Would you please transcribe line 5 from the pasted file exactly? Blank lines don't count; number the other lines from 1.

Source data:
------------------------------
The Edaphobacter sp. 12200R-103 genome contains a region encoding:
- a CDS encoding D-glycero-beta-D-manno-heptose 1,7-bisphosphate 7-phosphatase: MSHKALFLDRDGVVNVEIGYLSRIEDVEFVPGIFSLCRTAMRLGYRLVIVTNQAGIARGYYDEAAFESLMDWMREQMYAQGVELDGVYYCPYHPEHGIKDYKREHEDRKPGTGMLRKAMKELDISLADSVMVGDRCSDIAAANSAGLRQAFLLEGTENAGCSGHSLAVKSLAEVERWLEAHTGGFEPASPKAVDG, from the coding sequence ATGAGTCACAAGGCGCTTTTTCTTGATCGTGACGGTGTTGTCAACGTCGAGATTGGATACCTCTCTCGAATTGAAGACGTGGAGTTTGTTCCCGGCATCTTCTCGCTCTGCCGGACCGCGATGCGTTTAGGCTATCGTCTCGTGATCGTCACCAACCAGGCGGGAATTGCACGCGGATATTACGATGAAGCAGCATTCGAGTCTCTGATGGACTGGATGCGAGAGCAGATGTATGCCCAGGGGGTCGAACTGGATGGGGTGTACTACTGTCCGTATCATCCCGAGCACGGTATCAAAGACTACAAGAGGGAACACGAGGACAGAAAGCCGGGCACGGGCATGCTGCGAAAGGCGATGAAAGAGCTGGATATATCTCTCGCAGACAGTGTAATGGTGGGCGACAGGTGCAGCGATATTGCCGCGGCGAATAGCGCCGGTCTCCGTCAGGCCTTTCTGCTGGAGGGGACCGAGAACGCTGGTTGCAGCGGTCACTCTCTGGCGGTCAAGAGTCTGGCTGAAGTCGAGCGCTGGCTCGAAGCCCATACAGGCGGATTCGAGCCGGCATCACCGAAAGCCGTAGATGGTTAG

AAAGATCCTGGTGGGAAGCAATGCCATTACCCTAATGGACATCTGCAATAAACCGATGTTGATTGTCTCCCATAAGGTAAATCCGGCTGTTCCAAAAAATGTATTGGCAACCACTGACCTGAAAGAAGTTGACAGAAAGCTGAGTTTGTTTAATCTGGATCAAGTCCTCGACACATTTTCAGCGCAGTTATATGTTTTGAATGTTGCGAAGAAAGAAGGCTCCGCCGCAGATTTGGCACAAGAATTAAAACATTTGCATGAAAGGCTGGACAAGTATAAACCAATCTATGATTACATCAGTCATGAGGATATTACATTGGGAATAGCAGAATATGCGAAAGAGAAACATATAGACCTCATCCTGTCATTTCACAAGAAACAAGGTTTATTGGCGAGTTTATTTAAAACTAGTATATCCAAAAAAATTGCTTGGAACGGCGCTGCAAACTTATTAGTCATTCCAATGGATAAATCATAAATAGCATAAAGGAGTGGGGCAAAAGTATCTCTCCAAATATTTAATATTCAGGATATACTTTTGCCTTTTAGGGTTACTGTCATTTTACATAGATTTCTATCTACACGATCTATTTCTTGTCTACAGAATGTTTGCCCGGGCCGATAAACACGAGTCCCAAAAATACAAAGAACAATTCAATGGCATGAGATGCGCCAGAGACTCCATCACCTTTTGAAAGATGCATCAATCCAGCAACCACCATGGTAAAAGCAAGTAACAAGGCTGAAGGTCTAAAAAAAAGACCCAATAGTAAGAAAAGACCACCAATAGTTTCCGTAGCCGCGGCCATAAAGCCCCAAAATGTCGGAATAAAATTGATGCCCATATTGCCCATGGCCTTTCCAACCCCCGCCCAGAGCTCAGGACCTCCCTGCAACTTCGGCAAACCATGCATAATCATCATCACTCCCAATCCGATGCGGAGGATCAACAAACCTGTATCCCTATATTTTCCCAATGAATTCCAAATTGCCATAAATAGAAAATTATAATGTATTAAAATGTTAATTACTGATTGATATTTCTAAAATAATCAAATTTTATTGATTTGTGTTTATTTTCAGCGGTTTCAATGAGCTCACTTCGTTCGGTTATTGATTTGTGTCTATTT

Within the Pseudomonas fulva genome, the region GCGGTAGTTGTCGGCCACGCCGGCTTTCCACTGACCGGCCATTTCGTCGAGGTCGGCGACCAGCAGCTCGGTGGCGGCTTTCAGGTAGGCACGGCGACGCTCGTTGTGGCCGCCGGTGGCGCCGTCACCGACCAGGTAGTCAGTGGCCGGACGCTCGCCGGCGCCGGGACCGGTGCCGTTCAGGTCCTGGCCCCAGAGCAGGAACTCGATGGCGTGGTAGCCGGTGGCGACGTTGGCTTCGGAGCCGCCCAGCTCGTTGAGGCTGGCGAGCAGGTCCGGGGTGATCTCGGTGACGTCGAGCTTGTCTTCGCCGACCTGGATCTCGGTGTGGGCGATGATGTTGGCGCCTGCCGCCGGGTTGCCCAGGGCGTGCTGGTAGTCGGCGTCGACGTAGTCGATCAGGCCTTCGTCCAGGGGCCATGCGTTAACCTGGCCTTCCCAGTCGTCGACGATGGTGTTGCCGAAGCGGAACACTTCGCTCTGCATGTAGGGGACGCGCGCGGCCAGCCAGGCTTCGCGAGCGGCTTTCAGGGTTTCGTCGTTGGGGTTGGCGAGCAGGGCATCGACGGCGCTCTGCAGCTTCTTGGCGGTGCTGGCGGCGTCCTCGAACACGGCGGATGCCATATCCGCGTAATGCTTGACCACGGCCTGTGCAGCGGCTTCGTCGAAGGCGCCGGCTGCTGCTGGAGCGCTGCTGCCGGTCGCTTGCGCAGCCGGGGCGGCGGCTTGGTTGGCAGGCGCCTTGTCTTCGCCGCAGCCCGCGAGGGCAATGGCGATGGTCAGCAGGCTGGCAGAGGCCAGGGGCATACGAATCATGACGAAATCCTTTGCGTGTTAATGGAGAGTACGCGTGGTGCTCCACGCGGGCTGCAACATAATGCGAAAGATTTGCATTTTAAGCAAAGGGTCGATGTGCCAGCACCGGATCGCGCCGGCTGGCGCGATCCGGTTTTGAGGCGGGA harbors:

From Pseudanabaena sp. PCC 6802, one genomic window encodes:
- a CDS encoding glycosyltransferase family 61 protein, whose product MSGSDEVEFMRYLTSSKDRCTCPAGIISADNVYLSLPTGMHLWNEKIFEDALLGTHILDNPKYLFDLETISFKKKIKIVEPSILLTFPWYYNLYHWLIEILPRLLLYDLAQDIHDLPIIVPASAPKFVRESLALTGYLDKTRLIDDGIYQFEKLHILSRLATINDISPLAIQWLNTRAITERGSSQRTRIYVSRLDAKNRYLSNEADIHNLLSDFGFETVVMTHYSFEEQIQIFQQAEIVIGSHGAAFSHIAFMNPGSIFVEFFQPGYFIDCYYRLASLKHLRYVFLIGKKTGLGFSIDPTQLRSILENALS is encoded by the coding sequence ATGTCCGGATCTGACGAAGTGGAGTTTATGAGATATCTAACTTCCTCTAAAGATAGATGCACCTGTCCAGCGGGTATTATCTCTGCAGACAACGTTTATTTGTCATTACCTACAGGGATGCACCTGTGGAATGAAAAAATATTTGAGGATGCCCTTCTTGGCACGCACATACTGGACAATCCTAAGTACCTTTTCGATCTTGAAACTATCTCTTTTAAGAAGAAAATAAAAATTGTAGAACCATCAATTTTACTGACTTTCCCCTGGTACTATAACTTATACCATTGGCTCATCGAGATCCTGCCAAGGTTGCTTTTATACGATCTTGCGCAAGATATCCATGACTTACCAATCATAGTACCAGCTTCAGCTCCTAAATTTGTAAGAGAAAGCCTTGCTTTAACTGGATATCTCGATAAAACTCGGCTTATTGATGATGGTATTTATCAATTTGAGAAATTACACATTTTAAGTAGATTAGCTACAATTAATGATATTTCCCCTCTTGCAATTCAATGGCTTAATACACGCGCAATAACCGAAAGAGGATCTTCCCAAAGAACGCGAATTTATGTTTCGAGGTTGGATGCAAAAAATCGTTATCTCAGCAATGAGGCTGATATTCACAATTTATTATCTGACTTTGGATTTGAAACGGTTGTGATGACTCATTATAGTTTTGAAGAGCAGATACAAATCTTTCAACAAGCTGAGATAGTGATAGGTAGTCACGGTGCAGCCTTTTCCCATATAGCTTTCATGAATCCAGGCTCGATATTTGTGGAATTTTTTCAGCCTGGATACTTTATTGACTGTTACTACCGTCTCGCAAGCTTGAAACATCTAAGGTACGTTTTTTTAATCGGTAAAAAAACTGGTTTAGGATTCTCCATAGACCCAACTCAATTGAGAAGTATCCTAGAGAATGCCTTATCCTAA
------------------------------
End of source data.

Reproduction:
From Pseudanabaena sp. PCC 6802, one genomic window encodes: